and so wind_effect_on_sail will be 1 if the wind’s blowing right onto the sale, will be 0 if the wind is blowing edge-on onto the sail (luffing!), and will be inbetween in between. (It will also be negative, I think, if the wind is blowing on the wrong side of the sail, but I haven’t thought about that yet.)

And some similar calculation can be used to get the angle between the sail and the hull (or, really, the keel), to figure out how much of the wind’s effect on the sail then contributes to the forward motion of the boat. But that’s a little later. :)

More Phunny Physics

As I’ve mentioned before, having actual physics (with gravity and friction and collisions and stuff) in a virtual world (especially one with dynamic and unpredictable content) is really hard, and Second Life has compromised by having just enough physics to make some common things (falling, driving vehicles) work well enough to make us happy, and leaving much of the rest of the physics pretty strange and random. So except for AVs and vehicles and a couple of other narrow examples, very little of what we see in SL is actually subject to physical law.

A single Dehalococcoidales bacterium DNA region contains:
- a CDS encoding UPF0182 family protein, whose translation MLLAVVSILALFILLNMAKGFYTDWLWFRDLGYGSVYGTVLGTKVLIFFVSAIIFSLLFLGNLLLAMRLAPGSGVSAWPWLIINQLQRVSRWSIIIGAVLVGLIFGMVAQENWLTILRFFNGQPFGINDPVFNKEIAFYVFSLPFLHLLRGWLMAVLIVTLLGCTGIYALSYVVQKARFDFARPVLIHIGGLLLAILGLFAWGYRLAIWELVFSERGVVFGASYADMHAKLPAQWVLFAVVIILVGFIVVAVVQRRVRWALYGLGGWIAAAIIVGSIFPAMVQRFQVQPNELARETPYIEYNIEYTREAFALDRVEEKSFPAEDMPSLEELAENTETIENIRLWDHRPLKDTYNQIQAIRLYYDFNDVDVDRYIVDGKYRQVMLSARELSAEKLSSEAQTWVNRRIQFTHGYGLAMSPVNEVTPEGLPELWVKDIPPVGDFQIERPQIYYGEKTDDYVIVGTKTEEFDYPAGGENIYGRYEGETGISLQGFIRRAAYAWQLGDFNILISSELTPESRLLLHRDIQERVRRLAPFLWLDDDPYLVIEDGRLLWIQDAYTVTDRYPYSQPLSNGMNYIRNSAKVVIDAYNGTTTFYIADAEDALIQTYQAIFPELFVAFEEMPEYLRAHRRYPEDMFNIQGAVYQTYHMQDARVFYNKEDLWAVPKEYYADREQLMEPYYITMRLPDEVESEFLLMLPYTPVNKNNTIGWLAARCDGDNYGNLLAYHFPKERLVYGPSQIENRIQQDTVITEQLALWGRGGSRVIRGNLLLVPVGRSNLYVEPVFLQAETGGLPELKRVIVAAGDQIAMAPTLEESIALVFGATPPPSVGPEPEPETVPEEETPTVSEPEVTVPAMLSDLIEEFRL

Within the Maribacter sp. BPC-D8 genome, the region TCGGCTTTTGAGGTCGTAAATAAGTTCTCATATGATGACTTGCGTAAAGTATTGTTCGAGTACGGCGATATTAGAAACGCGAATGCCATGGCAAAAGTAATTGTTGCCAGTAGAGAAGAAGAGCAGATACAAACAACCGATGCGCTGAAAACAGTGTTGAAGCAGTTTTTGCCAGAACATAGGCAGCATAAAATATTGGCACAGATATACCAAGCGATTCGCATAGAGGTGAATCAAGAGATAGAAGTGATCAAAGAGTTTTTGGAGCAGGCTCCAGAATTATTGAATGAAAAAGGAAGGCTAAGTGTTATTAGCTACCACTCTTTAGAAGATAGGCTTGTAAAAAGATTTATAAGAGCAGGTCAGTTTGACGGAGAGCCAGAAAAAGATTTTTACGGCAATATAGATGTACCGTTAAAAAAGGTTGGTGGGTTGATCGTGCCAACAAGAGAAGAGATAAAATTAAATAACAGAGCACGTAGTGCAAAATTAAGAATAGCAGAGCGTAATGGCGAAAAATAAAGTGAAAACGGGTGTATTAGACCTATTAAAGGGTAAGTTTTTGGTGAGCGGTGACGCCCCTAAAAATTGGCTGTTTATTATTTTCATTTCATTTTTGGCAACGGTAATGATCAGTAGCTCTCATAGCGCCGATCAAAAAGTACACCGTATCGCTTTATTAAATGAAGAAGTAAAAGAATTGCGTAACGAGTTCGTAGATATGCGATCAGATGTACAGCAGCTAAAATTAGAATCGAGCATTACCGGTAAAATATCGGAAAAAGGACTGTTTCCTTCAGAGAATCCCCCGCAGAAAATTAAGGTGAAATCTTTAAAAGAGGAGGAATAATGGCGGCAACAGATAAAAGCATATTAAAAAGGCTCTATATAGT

It occurred to me the other day that one fun physical thing to make would be a simple chain. So I did.

Experiment with Physical Rings 1

“Look,” I am saying to myself up in my unwalled sky-laboratory, “I have made a chain of rings!”

The top chain in the picture is nonphysical, so it stays just where it’s put, floating there. The other four are physical, and they swing freely.

A few days later:

Experiment with Physical Rings 2

“Egad,” I say to myself, “the physical rings are gone! How can this be? Where have they gotten to? Perhaps I should have done this experiment in a ground-level laboratory that had walls!”

I get out a hoverdisc and an object-scanner, both of my own devising, and go ring-hunting. I find the first one quickly:

Experiment with Physical Rings 2b

It is sitting down below my sky-laboratory, right next to the 100m flagpole that leads up to it, hovering motionless in the air, and no longer physical. Don’t know how it managed to get detached, or what could have turned off the physical bit.

I continued hunting, and two of the others were also non-physical and also in midair, somewhat lower down, apparently embedded in a neighbor’s banline wall.

I eventually found the last one, maybe 100m away horizontally, lying on the ground on someone else’s parcel, still physical.

Very very odd!